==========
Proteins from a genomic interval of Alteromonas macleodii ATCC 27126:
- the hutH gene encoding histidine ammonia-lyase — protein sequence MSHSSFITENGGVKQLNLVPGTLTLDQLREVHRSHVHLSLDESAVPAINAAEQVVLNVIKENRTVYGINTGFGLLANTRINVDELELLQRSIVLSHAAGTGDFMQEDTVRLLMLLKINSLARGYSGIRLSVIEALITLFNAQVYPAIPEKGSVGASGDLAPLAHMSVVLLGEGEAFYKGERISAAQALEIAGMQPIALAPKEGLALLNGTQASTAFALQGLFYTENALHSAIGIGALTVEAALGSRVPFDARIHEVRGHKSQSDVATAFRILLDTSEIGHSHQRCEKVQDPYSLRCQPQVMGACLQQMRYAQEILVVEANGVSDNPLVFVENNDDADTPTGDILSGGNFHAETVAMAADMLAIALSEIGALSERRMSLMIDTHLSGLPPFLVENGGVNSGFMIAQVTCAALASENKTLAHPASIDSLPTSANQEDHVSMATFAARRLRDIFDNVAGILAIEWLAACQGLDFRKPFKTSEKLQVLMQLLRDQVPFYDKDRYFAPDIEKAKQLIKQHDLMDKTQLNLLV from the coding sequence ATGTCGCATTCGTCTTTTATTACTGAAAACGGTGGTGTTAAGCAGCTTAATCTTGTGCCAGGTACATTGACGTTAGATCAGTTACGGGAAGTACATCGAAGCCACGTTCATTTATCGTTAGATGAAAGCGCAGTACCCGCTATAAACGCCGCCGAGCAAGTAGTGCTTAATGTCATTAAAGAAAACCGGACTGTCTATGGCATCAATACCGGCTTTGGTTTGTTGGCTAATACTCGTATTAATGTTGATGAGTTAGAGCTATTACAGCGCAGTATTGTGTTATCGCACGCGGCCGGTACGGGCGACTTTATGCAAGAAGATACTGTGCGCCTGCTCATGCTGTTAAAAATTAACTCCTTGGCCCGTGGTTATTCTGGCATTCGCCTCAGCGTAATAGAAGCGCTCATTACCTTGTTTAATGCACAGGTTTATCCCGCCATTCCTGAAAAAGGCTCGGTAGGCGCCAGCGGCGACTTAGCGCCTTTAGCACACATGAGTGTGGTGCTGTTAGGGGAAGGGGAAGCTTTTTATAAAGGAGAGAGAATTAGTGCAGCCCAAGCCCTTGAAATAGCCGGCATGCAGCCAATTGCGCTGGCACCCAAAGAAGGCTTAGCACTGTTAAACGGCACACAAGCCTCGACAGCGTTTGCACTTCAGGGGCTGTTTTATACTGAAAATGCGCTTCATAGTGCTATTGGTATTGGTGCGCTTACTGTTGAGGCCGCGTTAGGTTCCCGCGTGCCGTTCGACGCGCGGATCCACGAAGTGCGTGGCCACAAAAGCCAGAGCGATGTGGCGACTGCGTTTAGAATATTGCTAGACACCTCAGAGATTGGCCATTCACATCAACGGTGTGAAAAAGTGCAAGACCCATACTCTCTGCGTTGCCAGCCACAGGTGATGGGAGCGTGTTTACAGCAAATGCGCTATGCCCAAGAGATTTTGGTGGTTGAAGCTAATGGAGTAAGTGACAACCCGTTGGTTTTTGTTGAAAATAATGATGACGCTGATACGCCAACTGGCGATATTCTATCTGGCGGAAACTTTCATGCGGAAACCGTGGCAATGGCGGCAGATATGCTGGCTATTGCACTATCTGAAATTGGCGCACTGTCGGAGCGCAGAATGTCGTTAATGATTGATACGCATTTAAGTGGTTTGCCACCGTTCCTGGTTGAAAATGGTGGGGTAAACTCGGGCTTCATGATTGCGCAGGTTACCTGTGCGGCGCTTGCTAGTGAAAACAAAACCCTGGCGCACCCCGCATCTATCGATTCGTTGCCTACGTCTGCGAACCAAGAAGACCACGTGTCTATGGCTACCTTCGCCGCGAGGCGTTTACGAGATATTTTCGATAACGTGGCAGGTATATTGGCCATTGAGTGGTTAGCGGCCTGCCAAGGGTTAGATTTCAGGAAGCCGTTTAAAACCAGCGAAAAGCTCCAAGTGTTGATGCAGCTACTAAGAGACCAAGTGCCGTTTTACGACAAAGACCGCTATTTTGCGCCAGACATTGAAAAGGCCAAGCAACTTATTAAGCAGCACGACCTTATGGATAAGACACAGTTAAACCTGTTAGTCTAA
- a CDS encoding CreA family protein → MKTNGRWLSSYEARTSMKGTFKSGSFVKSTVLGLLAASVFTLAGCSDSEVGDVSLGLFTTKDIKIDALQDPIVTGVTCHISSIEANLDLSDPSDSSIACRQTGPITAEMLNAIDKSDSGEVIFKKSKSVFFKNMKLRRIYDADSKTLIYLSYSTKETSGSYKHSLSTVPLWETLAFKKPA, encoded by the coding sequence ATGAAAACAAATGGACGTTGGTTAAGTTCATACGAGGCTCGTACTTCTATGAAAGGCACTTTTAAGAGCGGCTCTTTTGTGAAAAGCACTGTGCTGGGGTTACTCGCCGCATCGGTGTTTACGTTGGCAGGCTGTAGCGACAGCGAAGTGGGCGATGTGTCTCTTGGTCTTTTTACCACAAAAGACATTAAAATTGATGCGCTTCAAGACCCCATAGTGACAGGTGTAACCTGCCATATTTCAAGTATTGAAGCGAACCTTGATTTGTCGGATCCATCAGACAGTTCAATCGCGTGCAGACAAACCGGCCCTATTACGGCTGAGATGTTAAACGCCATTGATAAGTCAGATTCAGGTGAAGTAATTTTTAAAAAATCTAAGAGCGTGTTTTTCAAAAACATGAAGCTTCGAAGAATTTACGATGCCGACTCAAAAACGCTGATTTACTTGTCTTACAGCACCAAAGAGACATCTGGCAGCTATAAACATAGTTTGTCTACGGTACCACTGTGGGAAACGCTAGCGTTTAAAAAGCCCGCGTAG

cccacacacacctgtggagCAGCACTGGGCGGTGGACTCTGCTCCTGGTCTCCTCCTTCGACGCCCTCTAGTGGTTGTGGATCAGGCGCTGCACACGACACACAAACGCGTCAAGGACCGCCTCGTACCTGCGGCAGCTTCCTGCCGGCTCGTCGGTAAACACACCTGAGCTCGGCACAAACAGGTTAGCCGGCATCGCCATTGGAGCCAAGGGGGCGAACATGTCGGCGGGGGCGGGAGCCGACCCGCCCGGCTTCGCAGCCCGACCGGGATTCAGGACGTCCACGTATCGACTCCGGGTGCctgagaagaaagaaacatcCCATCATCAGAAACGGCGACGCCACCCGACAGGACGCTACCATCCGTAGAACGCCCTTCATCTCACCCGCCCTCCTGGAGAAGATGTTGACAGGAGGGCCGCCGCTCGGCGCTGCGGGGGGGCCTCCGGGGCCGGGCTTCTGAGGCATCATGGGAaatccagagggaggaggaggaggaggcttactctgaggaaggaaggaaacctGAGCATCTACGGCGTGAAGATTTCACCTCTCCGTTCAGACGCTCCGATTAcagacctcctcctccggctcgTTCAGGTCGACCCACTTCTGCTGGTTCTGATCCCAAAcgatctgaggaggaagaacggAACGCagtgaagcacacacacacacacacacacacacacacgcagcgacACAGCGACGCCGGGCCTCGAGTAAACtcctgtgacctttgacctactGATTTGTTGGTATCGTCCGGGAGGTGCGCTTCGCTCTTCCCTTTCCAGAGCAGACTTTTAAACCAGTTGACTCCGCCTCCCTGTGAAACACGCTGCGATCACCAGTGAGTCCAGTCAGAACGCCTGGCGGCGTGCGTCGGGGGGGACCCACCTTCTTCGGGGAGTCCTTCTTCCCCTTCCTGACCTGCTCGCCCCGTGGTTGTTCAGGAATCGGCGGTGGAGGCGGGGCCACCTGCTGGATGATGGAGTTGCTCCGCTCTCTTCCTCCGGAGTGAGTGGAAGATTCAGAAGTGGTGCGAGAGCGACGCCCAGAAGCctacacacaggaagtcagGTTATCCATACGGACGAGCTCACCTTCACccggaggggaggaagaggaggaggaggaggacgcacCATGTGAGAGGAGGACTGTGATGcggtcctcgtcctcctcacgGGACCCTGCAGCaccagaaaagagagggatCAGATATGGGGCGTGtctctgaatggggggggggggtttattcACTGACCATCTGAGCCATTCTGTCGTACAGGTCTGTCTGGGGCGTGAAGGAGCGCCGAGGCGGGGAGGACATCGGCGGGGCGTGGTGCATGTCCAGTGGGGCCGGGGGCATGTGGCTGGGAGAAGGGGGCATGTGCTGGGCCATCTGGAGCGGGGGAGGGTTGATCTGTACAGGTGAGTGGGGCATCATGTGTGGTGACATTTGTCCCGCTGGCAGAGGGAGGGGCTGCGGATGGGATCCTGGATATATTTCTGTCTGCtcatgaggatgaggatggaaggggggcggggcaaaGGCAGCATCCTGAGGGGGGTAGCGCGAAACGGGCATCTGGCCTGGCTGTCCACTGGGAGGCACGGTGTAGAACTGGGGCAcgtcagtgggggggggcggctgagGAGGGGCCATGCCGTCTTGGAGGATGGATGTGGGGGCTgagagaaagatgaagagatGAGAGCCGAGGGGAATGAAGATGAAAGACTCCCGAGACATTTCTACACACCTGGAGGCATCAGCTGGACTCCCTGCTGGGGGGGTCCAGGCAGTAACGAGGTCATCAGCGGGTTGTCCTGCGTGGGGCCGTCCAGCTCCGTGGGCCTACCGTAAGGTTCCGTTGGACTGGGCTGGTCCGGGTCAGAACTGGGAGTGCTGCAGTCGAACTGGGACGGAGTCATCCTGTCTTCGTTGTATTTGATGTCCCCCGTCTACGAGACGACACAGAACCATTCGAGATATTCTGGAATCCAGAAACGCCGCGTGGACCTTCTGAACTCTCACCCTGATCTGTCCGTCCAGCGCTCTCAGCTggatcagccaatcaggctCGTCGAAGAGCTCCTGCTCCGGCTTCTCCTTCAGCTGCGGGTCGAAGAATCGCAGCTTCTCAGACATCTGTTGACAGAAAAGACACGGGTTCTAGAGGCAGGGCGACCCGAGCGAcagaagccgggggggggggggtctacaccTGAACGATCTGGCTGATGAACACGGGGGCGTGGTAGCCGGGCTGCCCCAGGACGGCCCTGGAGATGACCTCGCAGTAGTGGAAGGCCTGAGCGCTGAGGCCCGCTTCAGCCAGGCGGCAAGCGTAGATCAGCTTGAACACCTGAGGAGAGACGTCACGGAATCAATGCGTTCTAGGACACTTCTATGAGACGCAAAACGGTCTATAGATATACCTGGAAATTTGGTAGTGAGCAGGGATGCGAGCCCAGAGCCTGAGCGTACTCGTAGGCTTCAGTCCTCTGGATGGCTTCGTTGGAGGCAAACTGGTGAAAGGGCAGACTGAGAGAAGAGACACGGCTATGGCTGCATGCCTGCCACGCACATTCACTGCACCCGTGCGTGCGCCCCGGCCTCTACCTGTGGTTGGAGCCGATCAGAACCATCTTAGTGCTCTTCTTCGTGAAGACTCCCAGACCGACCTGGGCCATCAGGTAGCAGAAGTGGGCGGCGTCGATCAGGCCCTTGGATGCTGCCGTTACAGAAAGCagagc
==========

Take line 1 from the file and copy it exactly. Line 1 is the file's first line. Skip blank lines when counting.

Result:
Proteins from a genomic interval of Alteromonas macleodii ATCC 27126: